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IL family lawyerStudies have shown that children greatly benefit from the ability to maintain healthy relationships with both of their parents, even when those parents are divorced or were never married. Because of this, Illinois law has requirements in place that parents must follow if one parent wishes to relocate a great distance away from their child’s current home. This is especially significant when parental responsibilities and custody are shared. A skillful child custody attorney can help parents to better understand relocation and its requirements.

What Constitutes Relocation?

In the state of Illinois, relocation is established based on the number of miles the new home will be from the child’s original home. However, this number is not consistent throughout the entire state and varies depending on the county the home is located in. For instance, a move will be considered a relocation if:

  • The child’s original home is in DuPage, Lake, Will, Kane, McHenry, or Cook Counties and the parent and child are moving more than 25 miles away while staying within Illinois.
  • The child’s original home is in any other Illinois county and the parent and child are moving more than 50 miles away while staying within Illinois.
  • The child’s original home is in any other Illinois county and the parent and child are moving to a new state more than 25 miles away.

Requirements for Relocation

A parent who is planning to relocate with their child must first provide the other parent with a written notice that includes the intended relocation date and the new residence address. The notice must be provided at least 60 days prior to the intended move date and should also be filed with the court. After it has been filed with the court and the other parent signs the notice, no further court action is necessary for the move.

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St. Charles child custody lawyerWhether you are divorced or you never married your child’s other parent, child custody issues can be contentious. Understandably, parents have strong opinions about what is best for their kids. When divorced or unmarried parents disagree about the allocation of parental responsibilities or parenting time, the court may intervene. If you are in the midst of a child custody dispute, it is important to understand the factors used by Illinois courts when ruling on these types of cases.

The Child’s Best Interests

The primary concern in a child custody dispute is reaching a resolution that promotes the child’s mental, physical, and emotional well-being. In other words, the court’s priority during a child custody case is the child’s best interests. Of course, what is in a child’s best interests is not always easy to ascertain. Illinois has adopted over a dozen individual factors that courts should consider when determining a child custody arrangement that is in the child’s best interest. These so-called “best interest factors” include:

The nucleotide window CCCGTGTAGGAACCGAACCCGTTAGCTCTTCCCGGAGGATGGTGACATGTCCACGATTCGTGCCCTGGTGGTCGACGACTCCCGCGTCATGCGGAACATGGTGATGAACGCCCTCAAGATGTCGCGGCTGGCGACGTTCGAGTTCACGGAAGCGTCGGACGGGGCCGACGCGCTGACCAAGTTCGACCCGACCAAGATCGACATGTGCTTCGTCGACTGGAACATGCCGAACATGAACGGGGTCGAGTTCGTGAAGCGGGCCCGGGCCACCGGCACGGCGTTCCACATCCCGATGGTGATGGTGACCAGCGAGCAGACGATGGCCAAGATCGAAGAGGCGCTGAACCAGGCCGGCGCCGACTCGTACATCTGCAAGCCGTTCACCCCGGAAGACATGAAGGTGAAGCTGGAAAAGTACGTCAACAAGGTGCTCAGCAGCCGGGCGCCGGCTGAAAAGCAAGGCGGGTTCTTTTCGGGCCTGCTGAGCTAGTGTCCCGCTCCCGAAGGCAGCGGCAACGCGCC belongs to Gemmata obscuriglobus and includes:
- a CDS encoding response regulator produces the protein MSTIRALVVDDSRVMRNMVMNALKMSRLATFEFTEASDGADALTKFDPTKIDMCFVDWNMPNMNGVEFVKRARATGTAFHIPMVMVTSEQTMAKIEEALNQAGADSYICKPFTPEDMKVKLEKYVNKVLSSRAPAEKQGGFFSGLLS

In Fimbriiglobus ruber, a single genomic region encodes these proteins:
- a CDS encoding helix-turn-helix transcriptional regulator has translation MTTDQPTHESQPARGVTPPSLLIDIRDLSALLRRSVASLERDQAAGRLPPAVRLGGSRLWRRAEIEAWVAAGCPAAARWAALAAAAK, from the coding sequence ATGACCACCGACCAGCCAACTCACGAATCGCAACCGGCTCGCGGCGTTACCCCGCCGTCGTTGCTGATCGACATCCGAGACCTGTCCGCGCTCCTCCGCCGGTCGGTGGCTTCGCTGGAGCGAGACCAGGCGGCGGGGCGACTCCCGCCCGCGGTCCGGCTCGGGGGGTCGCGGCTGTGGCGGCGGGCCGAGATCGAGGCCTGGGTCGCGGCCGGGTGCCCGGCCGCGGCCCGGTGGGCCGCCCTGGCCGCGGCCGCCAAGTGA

geneva family law attorneyFor the past 18 months or so, the United States has been battling the COVID-19 pandemic. As more and more people get the COVID-19 vaccine, states have begun to lift restrictions and mask mandates, including Illinois, which lifted mask mandates at the end of May. Dealing with the pandemic has raised many legal issues,  such as the rights of individuals when it comes to mask-wearing and vaccinations. As the FDA has granted one vaccine manufacturer emergency use authorization for children 12 and older, and a second is getting ready to request full licensure for children to receive their vaccine, another major legal issue may be looming: What happens when co-parents disagree on whether their child should receive the vaccine?

Allocation of Parental Responsibilities

Several years ago, Illinois lawmakers did a complete overhaul of the state’s family law statutes. Included in those changes was the elimination of terms like child custody and visitation. Instead, family court judges issue orders regarding the allocation of parental responsibilities and parenting time.

The allocation of parental responsibilities addresses important decision-making on issues that affect the child. These include education, religious upbringing, healthcare, and extracurricular activities. The courts have three options when it comes to the allocation of parental responsibilities and will always choose the one that is in the child’s best interest:

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